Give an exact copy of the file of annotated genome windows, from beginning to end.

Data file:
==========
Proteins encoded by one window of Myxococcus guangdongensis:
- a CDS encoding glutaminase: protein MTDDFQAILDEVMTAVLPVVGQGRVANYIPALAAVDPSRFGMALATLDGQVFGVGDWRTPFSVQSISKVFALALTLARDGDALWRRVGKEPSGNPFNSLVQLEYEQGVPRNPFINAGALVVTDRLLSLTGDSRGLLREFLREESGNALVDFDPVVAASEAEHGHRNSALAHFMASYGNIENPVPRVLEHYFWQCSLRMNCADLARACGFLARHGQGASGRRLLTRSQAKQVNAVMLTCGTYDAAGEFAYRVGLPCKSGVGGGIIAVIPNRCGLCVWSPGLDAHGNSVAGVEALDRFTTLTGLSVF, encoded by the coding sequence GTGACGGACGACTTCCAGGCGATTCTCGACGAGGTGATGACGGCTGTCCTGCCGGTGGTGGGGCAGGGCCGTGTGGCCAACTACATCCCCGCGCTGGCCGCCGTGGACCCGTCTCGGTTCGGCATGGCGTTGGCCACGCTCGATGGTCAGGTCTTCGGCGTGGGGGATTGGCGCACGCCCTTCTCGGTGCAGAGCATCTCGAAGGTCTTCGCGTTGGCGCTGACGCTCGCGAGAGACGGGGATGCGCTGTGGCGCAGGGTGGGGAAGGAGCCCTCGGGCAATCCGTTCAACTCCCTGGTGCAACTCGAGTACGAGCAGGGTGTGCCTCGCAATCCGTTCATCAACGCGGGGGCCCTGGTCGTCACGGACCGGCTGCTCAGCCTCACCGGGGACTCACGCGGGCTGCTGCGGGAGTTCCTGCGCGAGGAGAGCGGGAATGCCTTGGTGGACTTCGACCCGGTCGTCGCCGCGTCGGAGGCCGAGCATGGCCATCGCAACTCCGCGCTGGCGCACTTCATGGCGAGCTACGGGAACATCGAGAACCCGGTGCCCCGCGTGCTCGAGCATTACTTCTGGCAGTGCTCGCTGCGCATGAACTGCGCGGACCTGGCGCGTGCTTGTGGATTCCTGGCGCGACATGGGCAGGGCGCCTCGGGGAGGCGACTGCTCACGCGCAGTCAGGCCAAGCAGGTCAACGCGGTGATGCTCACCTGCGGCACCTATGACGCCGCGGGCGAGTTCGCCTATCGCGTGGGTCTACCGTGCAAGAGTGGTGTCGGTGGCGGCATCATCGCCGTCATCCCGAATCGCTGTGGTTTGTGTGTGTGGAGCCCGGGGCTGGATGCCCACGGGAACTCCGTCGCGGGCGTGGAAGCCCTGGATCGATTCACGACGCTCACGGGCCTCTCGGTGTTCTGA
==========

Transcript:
Proteins encoded by one window of Myxococcus guangdongensis:
- a CDS encoding glutaminase: protein MTDDFQAILDEVMTAVLPVVGQGRVANYIPALAAVDPSRFGMALATLDGQVFGVGDWRTPFSVQSISKVFALALTLARDGDALWRRVGKEPSGNPFNSLVQLEYEQGVPRNPFINAGALVVTDRLLSLTGDSRGLLREFLREESGNALVDFDPVVAASEAEHGHRNSALAHFMASYGNIENPVPRVLEHYFWQCSLRMNCADLARACGFLARHGQGASGRRLLTRSQAKQVNAVMLTCGTYDAAGEFAYRVGLPCKSGVGGGIIAVIPNRCGLCVWSPGLDAHGNSVAGVEALDRFTTLTGLSVF, encoded by the coding sequence GTGACGGACGACTTCCAGGCGATTCTCGACGAGGTGATGACGGCTGTCCTGCCGGTGGTGGGGCAGGGCCGTGTGGCCAACTACATCCCCGCGCTGGCCGCCGTGGACCCGTCTCGGTTCGGCATGGCGTTGGCCACGCTCGATGGTCAGGTCTTCGGCGTGGGGGATTGGCGCACGCCCTTCTCGGTGCAGAGCATCTCGAAGGTCTTCGCGTTGGCGCTGACGCTCGCGAGAGACGGGGATGCGCTGTGGCGCAGGGTGGGGAAGGAGCCCTCGGGCAATCCGTTCAACTCCCTGGTGCAACTCGAGTACGAGCAGGGTGTGCCTCGCAATCCGTTCATCAACGCGGGGGCCCTGGTCGTCACGGACCGGCTGCTCAGCCTCACCGGGGACTCACGCGGGCTGCTGCGGGAGTTCCTGCGCGAGGAGAGCGGGAATGCCTTGGTGGACTTCGACCCGGTCGTCGCCGCGTCGGAGGCCGAGCATGGCCATCGCAACTCCGCGCTGGCGCACTTCATGGCGAGCTACGGGAACATCGAGAACCCGGTGCCCCGCGTGCTCGAGCATTACTTCTGGCAGTGCTCGCTGCGCATGAACTGCGCGGACCTGGCGCGTGCTTGTGGATTCCTGGCGCGACATGGGCAGGGCGCCTCGGGGAGGCGACTGCTCACGCGCAGTCAGGCCAAGCAGGTCAACGCGGTGATGCTCACCTGCGGCACCTATGACGCCGCGGGCGAGTTCGCCTATCGCGTGGGTCTACCGTGCAAGAGTGGTGTCGGTGGCGGCATCATCGCCGTCATCCCGAATCGCTGTGGTTTGTGTGTGTGGAGCCCGGGGCTGGATGCCCACGGGAACTCCGTCGCGGGCGTGGAAGCCCTGGATCGATTCACGACGCTCACGGGCCTCTCGGTGTTCTGA